Tuesday, August 28, 2012

The nano flower

Peter F. Hamilton
Pan Books, 1995 (my copy is from Pan Books, 1995)
Size: Average (my copy has 566 pages)
Theme: Futuristic mystery
Narrative: third-person
Main character: Greg Mandel
Recommended minimum age: Teenager
Would purchase as a gift to any sci-fi reader: YES

In this final of three books in the Greg Mandel series, several years have passed, and the retired psychic operative is again brought back to active duty as a favor to Julia Evans, since her husband Royan (an old friend and comrade of Greg) has been missing for several months. With his empathy and - particularly - his intuition, Greg is the perfect detective to follow the small clues that Royan has been leaving in an apparent attempt to lead Julia to his current location. Everything is triggered by a particular and very special flower secretly sent by Royan to Julia. This time, the story revolves around more personal issues than the previous essentially corporative-driven problems.

Unlike the two previous books, set exclusively on Earth (with very minor descriptions of space activities involving satellites), this time a significant part of the plot takes place in the New London asteroid, brought to Earth orbit by Event Horizon. Also, there is plenty more combat and destruction by hardliners and tekmercs, including by Event Horizon’s crash team, compared to the preceding two books.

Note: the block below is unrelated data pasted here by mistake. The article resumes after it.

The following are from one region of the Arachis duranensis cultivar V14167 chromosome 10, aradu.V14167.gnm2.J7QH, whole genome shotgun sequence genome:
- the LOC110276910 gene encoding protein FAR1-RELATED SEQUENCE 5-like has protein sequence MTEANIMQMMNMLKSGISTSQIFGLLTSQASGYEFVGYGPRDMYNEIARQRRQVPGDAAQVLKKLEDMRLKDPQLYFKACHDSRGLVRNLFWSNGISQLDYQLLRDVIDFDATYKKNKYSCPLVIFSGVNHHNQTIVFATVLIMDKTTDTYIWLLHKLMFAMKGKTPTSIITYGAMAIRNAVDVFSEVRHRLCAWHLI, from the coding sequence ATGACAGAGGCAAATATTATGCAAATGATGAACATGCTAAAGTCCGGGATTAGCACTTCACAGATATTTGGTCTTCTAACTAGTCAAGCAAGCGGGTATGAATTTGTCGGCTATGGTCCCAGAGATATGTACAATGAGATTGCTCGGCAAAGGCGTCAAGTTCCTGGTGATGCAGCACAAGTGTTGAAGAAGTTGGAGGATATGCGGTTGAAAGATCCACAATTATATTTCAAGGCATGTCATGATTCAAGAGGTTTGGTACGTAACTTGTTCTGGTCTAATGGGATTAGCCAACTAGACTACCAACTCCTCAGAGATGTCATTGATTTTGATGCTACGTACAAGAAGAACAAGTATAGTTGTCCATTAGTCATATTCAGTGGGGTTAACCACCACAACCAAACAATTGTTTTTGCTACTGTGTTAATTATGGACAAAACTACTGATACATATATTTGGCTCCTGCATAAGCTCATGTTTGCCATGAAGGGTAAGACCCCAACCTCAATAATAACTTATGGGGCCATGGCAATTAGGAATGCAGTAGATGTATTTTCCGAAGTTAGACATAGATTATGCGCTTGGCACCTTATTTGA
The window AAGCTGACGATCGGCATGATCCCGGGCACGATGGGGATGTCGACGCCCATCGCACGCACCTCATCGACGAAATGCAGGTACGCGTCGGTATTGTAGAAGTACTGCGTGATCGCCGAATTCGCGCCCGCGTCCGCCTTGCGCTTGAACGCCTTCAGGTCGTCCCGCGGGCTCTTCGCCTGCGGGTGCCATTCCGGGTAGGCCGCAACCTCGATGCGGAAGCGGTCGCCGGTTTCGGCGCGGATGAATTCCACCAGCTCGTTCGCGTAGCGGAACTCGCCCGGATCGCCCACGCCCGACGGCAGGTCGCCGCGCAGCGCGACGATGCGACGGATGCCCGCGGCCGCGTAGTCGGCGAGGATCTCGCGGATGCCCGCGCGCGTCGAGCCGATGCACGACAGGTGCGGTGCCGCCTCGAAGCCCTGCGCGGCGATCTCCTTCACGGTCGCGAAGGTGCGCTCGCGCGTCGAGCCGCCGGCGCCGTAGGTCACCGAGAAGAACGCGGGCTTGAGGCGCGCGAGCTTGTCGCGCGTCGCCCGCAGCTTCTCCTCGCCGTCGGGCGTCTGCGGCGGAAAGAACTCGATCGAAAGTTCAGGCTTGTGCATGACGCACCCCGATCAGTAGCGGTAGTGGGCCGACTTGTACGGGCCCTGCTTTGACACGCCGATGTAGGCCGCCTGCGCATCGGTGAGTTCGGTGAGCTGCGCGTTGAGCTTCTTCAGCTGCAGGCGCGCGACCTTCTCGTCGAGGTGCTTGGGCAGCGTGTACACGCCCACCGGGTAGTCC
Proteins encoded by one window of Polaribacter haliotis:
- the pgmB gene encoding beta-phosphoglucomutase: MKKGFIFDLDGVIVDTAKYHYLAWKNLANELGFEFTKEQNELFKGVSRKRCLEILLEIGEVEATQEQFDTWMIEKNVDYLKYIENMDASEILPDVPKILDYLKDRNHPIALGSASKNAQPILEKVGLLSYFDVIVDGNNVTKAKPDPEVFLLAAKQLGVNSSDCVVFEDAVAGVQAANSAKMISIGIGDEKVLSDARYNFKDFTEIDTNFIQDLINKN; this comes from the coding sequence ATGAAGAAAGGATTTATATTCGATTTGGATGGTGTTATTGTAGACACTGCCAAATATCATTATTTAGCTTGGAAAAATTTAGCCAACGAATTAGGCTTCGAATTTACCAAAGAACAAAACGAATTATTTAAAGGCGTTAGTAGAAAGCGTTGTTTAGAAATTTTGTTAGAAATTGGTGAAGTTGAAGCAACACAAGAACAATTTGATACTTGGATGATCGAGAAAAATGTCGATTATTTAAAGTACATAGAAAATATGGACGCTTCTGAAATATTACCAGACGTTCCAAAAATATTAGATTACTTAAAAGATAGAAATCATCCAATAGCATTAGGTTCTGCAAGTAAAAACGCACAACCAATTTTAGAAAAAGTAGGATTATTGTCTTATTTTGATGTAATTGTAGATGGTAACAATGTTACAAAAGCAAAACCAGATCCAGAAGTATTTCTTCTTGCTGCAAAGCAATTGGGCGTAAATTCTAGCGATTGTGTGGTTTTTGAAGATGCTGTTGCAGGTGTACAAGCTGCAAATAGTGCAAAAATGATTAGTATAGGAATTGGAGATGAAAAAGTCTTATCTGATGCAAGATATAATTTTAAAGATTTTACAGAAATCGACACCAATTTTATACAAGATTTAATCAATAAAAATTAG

The novel follows the pace, style, depth and narration of previous books. The cast is not too extensive, which allows characters to be adequately explored; furthermore, many readers will already be familiar with most of them. The plot works fairly well as a detective story, despite the fact that it is predictable and almost everything is given away in advance. While on the upside I enjoyed revisiting the characters in the Greg Mandel universe, this third book failed to fully meet my expectations. I was not particularly impressed with the part of the novel concerning the origin of the new technology, and until very late in the book I hoped there would be a twist and that there was a different explanation for the nano flower and for the new technology that Royan kept hinting at. Unfortunately, the explanation was the expected one that Hamilton had been laying out through the entire book. The ending also seemed too commonplace. Still, I continue a great fan of Hamilton’s work, and although I did not find this story to be up to par to his other books, I highly recommend this entire series.

Related work:

This is the final of 3 books in the Greg Mandel series (Hamilton’s first); it was preceded by “Mindstar rising” and "A quantum murder". As the previous books, it can be read as a single novel, although you will greatly benefit from having read the previous books first.

*** Spoiler Alert ***
(Warning: the following text contains information that may hamper/ruin how much you enjoy the book):

In the end of the book, the alien entity is revealed as having emerged from the large-scale laboratory replication of the alien microbes by Royan, between whom a stand-off had been established since the alien life form first attempted to assimilate him. As Julia and Greg come to his rescue, they offer the alien a solution to leave our galaxy and re-establish its original ecosystem in a distant location.

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